C 3 C4 Signal Transduction by Blue Light Photoreceptors Studied by Time

C 3 c4 signal transduction by blue light

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C4. Signal Transduction by Blue Light Photoreceptors Studied by Time- Resolved Crystallography Keith Moffat, Spencer Anderson, Hyotcherl Ihee, Sudarshan Rajagopal, Vukica Srajer and Reinhard Pahl Department of Biochemistry & Molecular Biology, and BioCARS, The University of Chicago, Chicago, IL 60637, USA Photoreceptors involved in signaling have to harness the energy derived from absorbing a photon and direct it into the formation of a structural signal, manifested either as atomic motion or as altered atomic mobility or both. Further, they have to achieve this with high quantum efficiency, which means that the quantum yields for competing processes such as fluorescence or thermal de-excitation have to be rapidly suppressed. How is this achieved, at the structural level? We address this question by time-resolved crystallographic studies [1] of the “simple” bacterial blue light photoreceptor, photoactive yellow protein (PYP), over the ns to s time range during which PYP executes a fully-reversible photocycle. PYP is the structural paradigm for the PAS domain family of proteins, which also includes the LOV domain family [2,3]. We study both wild type PYP and its E46Q mutant, in which a key hydrogen bond between the 4-hydroxycinnamic acid chromophore and residue 46 in the surrounding protein is modified; and apply singular value decomposition [4-6] to analyze our time-resolved results. We combine these with static, very high resolution (~1A) [7] and cryotrapping experiments [8] to identify the chemical kinetic mechanism and time course of the structural changes during the photocycles [9,10]. These turn out not to be “simple”; rather, they involve the generation of a structural signal in an initially highly-strained chromophore, which progressively relaxes as tertiary structural changes propagate through the protein and ultimately destabilize the N-terminus, ~25A distant from the chromophore. 1. Moffat, K. Chem. Revs. 101, 1569-1581 (2001). 2. Hellingwerf, K., Hendriks, J. & Gensch, T. J. Phys. Chem. A107, 1082-1094 (2003). 3. Crosson, S., Rajagopal, S. & Moffat, K. Biochemistry 42, 2-10 (2003). 4. Schmidt, M. et al., Biophys. J. 84, 2112-2129 (2003). 5. Schmidt., M. et al., PNAS 101, 4799-4804 (2004). 6. Rajagopal, S. et al., Acta Cryst. D60, 860-871 (2004). 7. Anderson, S., Crosson, S. & Moffat, K. Acta Cryst. D60, 1008-1016 (2004). 8. Anderson, S., Srajer, V. & Moffat, K. Photochem. Photobiol., in press (2004). 9. Anderson, S. et al., Structure 12, 1039-1045 (2004). 10. Rajagopal, S. et al., mss. submitted (2004). C-4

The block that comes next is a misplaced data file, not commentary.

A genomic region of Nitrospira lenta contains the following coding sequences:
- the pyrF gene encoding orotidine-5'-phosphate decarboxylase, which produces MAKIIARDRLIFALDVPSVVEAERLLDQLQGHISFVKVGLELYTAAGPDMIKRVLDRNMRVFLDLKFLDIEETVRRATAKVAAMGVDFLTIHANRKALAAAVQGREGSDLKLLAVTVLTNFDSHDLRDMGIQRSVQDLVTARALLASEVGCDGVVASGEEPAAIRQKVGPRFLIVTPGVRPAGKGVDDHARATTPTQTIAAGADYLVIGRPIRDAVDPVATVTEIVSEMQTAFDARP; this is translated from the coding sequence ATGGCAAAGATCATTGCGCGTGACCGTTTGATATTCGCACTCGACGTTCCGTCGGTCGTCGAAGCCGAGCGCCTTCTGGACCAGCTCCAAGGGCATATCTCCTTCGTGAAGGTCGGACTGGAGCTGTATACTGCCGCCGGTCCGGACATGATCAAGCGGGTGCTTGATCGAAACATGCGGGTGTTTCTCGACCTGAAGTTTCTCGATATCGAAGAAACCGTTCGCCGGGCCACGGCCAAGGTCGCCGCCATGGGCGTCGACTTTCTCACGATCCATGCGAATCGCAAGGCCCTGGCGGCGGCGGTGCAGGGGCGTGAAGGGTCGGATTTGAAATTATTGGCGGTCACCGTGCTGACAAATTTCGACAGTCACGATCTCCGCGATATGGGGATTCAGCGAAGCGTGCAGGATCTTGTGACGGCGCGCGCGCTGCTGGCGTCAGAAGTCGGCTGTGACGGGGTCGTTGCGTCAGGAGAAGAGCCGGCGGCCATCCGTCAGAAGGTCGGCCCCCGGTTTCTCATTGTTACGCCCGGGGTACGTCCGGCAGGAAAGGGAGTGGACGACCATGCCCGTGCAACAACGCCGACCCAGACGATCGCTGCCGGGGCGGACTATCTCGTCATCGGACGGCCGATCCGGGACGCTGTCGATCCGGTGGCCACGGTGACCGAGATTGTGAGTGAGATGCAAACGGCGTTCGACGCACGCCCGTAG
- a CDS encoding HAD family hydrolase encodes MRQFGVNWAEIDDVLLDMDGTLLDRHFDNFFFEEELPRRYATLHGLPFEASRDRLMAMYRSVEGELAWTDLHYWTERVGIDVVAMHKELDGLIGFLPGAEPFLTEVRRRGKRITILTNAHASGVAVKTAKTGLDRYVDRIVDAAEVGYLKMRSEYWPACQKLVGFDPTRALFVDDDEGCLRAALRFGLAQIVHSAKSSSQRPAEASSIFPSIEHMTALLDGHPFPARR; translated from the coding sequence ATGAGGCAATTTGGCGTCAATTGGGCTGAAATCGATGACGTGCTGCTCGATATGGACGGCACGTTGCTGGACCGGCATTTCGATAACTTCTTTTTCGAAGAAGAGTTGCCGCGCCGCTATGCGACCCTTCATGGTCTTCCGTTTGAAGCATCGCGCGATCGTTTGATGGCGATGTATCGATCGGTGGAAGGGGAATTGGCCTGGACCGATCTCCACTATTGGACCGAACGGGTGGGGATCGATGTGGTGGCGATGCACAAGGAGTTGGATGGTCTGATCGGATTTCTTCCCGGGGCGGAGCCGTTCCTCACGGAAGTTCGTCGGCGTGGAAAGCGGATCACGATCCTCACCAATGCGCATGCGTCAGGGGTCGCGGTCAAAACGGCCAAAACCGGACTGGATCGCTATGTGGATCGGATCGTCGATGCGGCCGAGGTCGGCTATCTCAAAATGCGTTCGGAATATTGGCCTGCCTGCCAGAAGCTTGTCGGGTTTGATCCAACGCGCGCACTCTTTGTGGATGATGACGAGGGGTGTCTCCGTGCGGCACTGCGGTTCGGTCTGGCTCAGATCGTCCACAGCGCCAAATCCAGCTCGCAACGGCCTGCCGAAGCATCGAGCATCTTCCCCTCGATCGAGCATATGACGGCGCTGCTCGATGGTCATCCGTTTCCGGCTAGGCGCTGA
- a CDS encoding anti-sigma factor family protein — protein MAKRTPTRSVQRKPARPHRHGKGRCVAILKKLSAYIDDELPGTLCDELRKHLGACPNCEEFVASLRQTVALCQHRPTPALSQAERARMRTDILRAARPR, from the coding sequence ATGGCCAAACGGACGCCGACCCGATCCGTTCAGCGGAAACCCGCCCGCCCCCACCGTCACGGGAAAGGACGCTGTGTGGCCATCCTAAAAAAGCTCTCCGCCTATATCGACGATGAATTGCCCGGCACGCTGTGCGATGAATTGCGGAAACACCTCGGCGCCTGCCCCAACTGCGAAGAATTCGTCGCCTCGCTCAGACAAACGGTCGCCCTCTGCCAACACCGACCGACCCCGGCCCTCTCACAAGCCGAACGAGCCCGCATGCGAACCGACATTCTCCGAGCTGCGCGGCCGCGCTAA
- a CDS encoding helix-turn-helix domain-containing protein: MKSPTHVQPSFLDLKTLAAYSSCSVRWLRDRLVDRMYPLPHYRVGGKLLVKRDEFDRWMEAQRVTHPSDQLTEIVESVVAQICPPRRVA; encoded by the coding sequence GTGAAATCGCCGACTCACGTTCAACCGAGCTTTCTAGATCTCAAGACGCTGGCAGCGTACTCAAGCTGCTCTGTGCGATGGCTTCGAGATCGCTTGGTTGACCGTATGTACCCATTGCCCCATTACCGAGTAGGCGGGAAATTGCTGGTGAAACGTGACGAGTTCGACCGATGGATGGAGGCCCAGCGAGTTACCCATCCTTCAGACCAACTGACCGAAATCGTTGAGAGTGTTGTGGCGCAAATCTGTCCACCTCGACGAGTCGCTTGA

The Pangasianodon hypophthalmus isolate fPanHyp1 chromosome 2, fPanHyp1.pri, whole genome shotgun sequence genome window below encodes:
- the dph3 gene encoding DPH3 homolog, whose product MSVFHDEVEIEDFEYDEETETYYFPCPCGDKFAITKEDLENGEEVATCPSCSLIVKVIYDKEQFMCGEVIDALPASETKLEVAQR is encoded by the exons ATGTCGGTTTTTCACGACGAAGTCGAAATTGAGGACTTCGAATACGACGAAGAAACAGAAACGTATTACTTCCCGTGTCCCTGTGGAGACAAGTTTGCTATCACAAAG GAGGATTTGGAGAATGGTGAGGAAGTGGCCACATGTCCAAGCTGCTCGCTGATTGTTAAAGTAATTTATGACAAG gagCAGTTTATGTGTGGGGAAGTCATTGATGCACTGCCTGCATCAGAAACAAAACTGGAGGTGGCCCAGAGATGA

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C5. Real Time Phase Enhanced Radiography Wah-Keat Lee Advanced Photon Source Argonne National Laboratory 9700 S. Cass Avenue Argonne, IL 60439, USA. Conventional x-ray imaging relies on the differences in the absorption of the sample to provide image contrast. However, with the advent of x-ray sources with small source sizes, such as micro-focus x-ray tubes and synchrotrons, an additional contrast mechanism can come into play, namely, phase contrast. Phase contrast, which includes refraction and diffraction effects, can greatly enhance the image quality. Phase contrast is particularly useful in cases where the absorption contrast is weak. We present comparisons of conventional absorption based images with phase-enhanced images in a variety of samples at different x-ray energies.
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  • Spring '19
  • X-ray crystallography, Neutron diffraction

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